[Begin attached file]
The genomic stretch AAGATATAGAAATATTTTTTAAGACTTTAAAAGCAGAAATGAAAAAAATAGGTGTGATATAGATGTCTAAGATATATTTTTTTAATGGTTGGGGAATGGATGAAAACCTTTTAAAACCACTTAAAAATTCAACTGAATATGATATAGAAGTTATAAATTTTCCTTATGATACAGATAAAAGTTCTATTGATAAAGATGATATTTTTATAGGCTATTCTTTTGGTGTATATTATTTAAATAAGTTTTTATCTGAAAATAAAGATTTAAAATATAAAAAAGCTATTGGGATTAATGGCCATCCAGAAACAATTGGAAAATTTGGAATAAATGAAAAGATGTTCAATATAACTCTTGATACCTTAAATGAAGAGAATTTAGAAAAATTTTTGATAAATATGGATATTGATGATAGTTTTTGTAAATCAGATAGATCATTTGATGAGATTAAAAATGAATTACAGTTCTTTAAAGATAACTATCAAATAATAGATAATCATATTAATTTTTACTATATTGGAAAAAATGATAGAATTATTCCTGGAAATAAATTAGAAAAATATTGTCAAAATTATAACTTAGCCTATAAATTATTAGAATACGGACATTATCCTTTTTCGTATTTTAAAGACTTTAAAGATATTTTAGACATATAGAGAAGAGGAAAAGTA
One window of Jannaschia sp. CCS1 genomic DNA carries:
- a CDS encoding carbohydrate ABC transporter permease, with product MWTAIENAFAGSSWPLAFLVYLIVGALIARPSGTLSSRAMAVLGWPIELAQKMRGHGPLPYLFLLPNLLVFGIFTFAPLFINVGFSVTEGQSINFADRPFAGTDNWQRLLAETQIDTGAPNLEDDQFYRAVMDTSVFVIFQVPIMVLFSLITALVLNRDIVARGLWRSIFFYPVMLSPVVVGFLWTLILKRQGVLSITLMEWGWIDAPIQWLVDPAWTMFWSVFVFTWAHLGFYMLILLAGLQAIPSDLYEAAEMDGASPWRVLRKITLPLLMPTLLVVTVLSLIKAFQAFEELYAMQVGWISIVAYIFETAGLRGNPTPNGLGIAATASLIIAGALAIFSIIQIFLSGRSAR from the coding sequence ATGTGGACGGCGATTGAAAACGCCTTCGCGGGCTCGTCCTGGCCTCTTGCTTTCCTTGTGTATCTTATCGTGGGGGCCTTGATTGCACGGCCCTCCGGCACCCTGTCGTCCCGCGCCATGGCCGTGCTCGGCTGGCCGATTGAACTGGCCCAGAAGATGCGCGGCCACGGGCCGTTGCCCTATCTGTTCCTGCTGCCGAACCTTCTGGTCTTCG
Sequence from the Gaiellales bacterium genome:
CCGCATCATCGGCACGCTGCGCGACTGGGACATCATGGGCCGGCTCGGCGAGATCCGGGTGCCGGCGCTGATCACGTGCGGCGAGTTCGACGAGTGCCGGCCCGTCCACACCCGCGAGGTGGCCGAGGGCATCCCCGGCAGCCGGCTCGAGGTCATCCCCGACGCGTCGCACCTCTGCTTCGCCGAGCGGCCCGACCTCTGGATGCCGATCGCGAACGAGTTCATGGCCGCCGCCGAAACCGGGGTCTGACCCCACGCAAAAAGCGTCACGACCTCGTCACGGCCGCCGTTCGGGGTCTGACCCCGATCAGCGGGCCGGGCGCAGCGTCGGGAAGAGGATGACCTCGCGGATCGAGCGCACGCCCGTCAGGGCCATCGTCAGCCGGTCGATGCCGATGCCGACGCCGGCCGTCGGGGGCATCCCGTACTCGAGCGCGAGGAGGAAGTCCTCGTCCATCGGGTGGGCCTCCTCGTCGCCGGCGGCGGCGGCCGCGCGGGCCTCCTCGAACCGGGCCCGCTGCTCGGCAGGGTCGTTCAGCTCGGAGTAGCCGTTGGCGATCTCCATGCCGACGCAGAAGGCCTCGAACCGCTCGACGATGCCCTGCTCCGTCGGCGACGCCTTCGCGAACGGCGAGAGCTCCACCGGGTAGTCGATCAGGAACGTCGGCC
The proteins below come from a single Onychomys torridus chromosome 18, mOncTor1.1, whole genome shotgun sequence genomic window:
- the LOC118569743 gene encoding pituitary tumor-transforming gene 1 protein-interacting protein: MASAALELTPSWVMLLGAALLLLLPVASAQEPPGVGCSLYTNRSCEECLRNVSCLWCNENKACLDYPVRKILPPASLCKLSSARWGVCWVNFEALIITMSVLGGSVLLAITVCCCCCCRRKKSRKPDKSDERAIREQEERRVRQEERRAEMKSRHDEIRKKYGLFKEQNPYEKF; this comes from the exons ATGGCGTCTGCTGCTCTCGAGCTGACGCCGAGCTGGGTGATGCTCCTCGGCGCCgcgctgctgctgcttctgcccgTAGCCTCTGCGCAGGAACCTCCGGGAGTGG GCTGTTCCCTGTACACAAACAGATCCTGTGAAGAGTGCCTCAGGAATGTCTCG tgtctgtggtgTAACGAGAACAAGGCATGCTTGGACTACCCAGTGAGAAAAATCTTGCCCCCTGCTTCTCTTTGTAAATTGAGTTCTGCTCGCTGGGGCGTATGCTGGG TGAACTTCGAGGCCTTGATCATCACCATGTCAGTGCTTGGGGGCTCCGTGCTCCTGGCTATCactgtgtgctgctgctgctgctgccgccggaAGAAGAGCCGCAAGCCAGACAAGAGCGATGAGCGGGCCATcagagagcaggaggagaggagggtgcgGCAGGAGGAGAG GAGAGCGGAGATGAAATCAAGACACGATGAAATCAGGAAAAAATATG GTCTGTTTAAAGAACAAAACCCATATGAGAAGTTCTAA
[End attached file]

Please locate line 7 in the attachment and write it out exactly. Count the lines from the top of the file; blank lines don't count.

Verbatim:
- the LOC118569743 gene encoding pituitary tumor-transforming gene 1 protein-interacting protein: MASAALELTPSWVMLLGAALLLLLPVASAQEPPGVGCSLYTNRSCEECLRNVSCLWCNENKACLDYPVRKILPPASLCKLSSARWGVCWVNFEALIITMSVLGGSVLLAITVCCCCCCRRKKSRKPDKSDERAIREQEERRVRQEERRAEMKSRHDEIRKKYGLFKEQNPYEKF; this comes from the exons ATGGCGTCTGCTGCTCTCGAGCTGACGCCGAGCTGGGTGATGCTCCTCGGCGCCgcgctgctgctgcttctgcccgTAGCCTCTGCGCAGGAACCTCCGGGAGTGG GCTGTTCCCTGTACACAAACAGATCCTGTGAAGAGTGCCTCAGGAATGTCTCG tgtctgtggtgTAACGAGAACAAGGCATGCTTGGACTACCCAGTGAGAAAAATCTTGCCCCCTGCTTCTCTTTGTAAATTGAGTTCTGCTCGCTGGGGCGTATGCTGGG TGAACTTCGAGGCCTTGATCATCACCATGTCAGTGCTTGGGGGCTCCGTGCTCCTGGCTATCactgtgtgctgctgctgctgctgccgccggaAGAAGAGCCGCAAGCCAGACAAGAGCGATGAGCGGGCCATcagagagcaggaggagaggagggtgcgGCAGGAGGAGAG GAGAGCGGAGATGAAATCAAGACACGATGAAATCAGGAAAAAATATG GTCTGTTTAAAGAACAAAACCCATATGAGAAGTTCTAA